Costs associated with use of a contact service should be included in the application, as the Court may impose payment to cover associated costs.
If an SGO is granted, send a copy to the contact service.
A list of contact service providers can be found on the Australian Children's Contact Services Association website.
must not make an SGO for an Aboriginal or Torres Strait Islander child, if no Aboriginal person or Torres Strait Islander is to be the special guardian, unless it first considers a written report prepared by an Aboriginal organisation or Aboriginal individual who meets criteria in regulation 23 of the Regulations (s.61(2B)).
must arrange for the preparation of this report and provide it to the Court. While this is a new requirement, the Specialist Child Protection Unit will procure these reports in consultation with relevant district staff including the Aboriginal Practice Leaders. For further direction on this requirement see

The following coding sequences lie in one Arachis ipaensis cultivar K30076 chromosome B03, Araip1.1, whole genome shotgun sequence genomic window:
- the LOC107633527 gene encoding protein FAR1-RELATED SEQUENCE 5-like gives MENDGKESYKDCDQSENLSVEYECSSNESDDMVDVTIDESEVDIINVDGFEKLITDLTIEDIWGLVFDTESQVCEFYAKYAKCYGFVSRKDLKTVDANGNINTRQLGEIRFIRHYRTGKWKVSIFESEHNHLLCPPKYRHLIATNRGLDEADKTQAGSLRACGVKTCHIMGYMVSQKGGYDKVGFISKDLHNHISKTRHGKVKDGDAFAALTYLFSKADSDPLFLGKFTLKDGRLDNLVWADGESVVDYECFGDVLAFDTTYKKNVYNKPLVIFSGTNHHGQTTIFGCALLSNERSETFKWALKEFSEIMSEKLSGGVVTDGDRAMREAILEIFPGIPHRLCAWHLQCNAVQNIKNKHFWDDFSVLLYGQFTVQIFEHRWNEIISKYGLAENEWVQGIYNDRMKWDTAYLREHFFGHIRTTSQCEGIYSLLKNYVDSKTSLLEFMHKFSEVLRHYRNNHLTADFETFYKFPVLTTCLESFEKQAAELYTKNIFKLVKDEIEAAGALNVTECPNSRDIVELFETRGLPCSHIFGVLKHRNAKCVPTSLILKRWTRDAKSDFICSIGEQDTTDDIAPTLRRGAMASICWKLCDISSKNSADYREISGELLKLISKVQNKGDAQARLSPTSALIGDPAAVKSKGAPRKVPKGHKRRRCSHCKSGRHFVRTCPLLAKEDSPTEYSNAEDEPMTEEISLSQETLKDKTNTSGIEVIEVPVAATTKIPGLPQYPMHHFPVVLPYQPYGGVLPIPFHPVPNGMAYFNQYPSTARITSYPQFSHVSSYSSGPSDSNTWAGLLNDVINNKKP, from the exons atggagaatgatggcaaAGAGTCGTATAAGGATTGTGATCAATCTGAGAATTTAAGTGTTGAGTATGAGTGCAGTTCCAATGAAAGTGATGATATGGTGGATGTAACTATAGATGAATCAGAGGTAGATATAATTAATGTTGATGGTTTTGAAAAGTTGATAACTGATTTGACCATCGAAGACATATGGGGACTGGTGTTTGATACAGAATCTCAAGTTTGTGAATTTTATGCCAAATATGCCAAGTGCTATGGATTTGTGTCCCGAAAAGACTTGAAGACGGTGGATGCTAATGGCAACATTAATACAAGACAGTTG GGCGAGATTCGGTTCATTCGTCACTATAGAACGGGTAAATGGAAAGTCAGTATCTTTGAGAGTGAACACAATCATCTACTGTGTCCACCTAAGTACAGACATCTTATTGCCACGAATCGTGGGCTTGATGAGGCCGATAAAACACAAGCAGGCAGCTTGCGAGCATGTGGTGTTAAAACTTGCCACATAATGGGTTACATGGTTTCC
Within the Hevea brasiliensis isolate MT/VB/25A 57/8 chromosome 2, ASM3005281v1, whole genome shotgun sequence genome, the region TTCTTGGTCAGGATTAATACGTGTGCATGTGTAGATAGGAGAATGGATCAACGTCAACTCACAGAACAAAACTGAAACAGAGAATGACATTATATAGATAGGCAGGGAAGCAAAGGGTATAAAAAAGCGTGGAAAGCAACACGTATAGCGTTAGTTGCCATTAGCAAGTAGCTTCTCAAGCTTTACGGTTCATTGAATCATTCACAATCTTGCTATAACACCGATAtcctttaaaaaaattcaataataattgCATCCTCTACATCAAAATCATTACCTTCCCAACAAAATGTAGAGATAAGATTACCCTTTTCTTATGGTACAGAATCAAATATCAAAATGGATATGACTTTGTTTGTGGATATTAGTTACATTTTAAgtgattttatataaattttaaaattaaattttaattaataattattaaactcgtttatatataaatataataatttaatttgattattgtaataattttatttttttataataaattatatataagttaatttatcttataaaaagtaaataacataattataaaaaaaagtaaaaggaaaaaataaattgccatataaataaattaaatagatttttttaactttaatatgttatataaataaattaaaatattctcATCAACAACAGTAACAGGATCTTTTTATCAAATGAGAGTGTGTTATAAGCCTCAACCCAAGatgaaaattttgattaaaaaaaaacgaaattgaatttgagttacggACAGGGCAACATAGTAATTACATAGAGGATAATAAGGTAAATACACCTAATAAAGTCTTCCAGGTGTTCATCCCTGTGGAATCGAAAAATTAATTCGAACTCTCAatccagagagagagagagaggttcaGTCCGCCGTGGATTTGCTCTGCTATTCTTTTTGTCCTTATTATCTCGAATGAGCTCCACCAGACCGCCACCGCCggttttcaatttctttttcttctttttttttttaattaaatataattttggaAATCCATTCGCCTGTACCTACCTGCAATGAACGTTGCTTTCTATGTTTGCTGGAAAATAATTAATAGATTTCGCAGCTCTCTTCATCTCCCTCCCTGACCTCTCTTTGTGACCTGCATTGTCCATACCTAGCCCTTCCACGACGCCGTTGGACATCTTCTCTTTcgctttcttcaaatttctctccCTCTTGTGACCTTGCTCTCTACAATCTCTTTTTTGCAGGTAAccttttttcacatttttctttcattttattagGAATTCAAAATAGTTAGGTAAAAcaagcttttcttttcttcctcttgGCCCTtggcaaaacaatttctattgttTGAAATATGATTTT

Guidance Note – s61(2B) SGO Court Reports.
This report is in addition to the CEO's s.61(3) report, which is required for every SGO application.
A report from the CEO (or delegate) to the Court is required under s.61(3) for every SGO application before the Court. The s.61(3) report
If the child is Aboriginal, Torres Strait Islander or a child of culturally or linguistically diverse background, their CSP must be attached to the report and provided to the Court as part of the SGO application. For further information, see Chapter 3.4 – Cultural Support Planning.
Note: The CSP does not have to be included if the SGO application is made under s.69(A) by the carer.